A widening ideological divide emerges with powerful implications for the future of education.
GUEST COLUMN | by Bryan Alexander
As winter gives way to spring in the northern hemisphere, we are witnessing the emergence of a new politics of educational data. Based on discussions I’ve conducted with leading thinkers and practitioners, I can identify two competing ideologies, with powerful implications for the future of education.
On the one hand there is a drive to reshape assessment, which we could call Testing 2.0, in the wake of general dissatisfaction with America’s No Child Left Behind and Race to the Top policies. In their place is a possible reduction of formal testing combined with increasing collection of student data throughout their schooling. Opposed to this is a nascent movement in favor of student autonomy and ownership of data as empowerment strategies.
The pro-data-gathering side would build substantial and probably centralized mechanisms to facilitate tracking and managing student learning, while their opponents would have IT departments help students shape their own, self-directed digital experience.
Explaining Testing 2.0, Audrey Watters argues that Silicon Valley and venture capital are deeply interested in data-gathering and analysis, informed in part by thinking descended from Taylorism in management and behaviorism in psychology. These concepts in turn shape an approach of using data to manage learning, as well as managing students and instructors, based on finely grained outcomes assessments. The results can then enter algorithms, which have the potential for automating some or all of that educational management.
Casey Green expanded this argument, noting that his Campus Computing Survey shows IT departments increasingly working on the expanding amount of data generated by student interaction with institutional systems. Learning management system (LMS) providers may start innovating and competing with each other to create data harvesting and analysis tools.
It’s important to remember that the recent generation of high stakes testing, represented by No Child Left Behind and Race to the Top, has reached its peak of influence and started to recede with the new ESSA law, according to Anya Kamenetz. Educators still see testing as vital, but are shifting from emphasizing major formal tests to more frequent querying of student learning through data gathering and analysis.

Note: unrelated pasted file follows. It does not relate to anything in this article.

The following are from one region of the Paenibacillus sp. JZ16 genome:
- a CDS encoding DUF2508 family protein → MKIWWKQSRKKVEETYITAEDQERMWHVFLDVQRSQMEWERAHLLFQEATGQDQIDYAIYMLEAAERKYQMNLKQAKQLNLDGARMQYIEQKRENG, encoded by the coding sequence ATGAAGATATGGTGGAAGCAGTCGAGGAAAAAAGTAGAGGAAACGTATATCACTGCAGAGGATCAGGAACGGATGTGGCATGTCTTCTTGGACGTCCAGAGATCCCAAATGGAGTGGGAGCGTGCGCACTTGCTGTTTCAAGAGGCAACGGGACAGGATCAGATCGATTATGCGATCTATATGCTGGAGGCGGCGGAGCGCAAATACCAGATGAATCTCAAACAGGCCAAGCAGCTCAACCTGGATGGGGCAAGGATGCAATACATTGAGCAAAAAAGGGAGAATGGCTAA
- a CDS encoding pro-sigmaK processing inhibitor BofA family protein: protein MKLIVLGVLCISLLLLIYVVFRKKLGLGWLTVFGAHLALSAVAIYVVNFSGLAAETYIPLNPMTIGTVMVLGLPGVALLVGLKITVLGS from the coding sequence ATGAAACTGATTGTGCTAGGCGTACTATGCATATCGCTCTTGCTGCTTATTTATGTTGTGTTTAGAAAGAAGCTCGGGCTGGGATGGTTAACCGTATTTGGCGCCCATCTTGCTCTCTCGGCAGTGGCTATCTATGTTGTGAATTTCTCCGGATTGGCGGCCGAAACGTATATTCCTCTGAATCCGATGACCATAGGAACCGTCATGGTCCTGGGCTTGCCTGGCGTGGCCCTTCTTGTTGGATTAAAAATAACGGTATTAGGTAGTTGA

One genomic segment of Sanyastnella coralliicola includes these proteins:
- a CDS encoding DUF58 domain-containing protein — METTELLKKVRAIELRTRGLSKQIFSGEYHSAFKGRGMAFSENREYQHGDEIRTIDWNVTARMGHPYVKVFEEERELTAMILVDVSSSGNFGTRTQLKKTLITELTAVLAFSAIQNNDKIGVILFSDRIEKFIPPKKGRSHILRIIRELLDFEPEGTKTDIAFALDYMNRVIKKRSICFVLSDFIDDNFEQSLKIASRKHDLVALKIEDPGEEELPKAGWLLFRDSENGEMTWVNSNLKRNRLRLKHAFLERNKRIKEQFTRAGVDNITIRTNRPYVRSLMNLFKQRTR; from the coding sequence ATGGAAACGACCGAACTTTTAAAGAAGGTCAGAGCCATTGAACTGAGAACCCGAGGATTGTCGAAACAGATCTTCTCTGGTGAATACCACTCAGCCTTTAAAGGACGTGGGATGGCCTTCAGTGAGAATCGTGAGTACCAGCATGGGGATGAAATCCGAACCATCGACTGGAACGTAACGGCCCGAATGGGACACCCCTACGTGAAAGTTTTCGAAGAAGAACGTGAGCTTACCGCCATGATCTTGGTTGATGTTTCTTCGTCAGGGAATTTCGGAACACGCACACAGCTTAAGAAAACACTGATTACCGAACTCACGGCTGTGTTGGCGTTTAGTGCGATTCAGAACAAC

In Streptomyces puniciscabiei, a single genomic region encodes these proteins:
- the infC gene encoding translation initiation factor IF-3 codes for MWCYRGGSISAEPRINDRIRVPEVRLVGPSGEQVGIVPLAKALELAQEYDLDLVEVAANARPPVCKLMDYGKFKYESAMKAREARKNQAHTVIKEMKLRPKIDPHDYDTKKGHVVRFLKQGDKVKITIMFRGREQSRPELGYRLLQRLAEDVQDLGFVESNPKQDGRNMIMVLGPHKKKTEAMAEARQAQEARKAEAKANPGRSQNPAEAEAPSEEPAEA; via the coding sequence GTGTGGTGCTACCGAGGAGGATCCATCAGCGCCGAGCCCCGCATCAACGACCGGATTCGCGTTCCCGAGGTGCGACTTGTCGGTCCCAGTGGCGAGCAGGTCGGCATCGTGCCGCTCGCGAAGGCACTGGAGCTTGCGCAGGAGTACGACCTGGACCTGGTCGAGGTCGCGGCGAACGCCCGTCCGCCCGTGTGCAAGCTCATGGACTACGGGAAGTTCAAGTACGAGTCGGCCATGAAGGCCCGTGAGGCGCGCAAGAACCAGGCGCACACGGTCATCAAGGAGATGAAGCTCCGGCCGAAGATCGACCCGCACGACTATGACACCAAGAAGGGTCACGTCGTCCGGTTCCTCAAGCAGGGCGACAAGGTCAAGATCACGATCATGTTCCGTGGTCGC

Opposing this vision of campus data analytics is one articulated by Will Richardson, whereby students receive not analysis so much as responsibility for their own data and learning. Richardson argued that adults in the world beyond school learn best by exercising their own agency, and that schools should apply this paradigm to students. Digital media has historically inspired this kind of learner autonomy in the work of educators like Papert; social media offers a technological basis for that in the present. In addition Richardson, Watters, Kamenetz, and Green raise serious questions about student privacy in a world of escalating dataveillance.
Richardson, Watters, and Jim Groom advocate one particular form of enhancing student agency over data: the domain of one’s own, a method whereby learners create, own, and shape their own web presence. Kamenetz sees the domain movement as part of returning students to ownership over the materials they produce in the course of learning, such as exams, lab reports, essays, projects, and their transcripts. Groom views the student-owned web domain as a way of giving students the space to learn technical and social skills around the modern web, based on a real sense of independence. Indeed, these skills may constitute fundamentals in an emerging digital literacy, especially in terms of student-managed social connections. Student-owned web domains are also bulwarks of privacy, teaching students how to better handle their digital presence in the real (cyber) world away from campus IT silos.
Kamenetz articulated another aspect of this learner autonomy thinking by urging a greater focus on qualitative instead of quantitative assessment. E-portfolios integrated into curricula and programs offer one good way of building up the qualitative side. Qualitative measurement lets us introduce human relationships into the mix. It also gives us a way of improving competency-based education (CBE), which Kamenetz sees as currently too predicated on quantitative measures.
Taken together, I find these views describing a widening ideological divide. Consider the LMS. One side sees that nearly ubiquitous enterprise technology as a useful tool for gathering student data, one which should grow in power and scope over the near future. The other side urges movement away from the LMS in favor of student-owned digital artifacts and web presences.
We could see this divide playing out in how campus IT should support student learning. The pro-data-gathering side would build substantial and probably centralized mechanisms to facilitate tracking and managing student learning, while their opponents would have IT departments help students shape their own, self-directed digital experience.
If I’m correct, this ideological divide may rise to prominence over the near- and medium-term future as we consider campus technology strategies over a variety of issues, from the Internet of Things to mobile devices, ERP evolution and the likely advent of next-generation learning environments. Assessment and data-gathering will be the crux.
Bryan Alexander, Senior Researcher at The New Media Consortium, is a writer, futurist, teacher, speaker, and consultant. For more information about these conversations and discussions on related topics about the future of education and technology, visit: http://bryanalexander.org/category/future-trends-forum/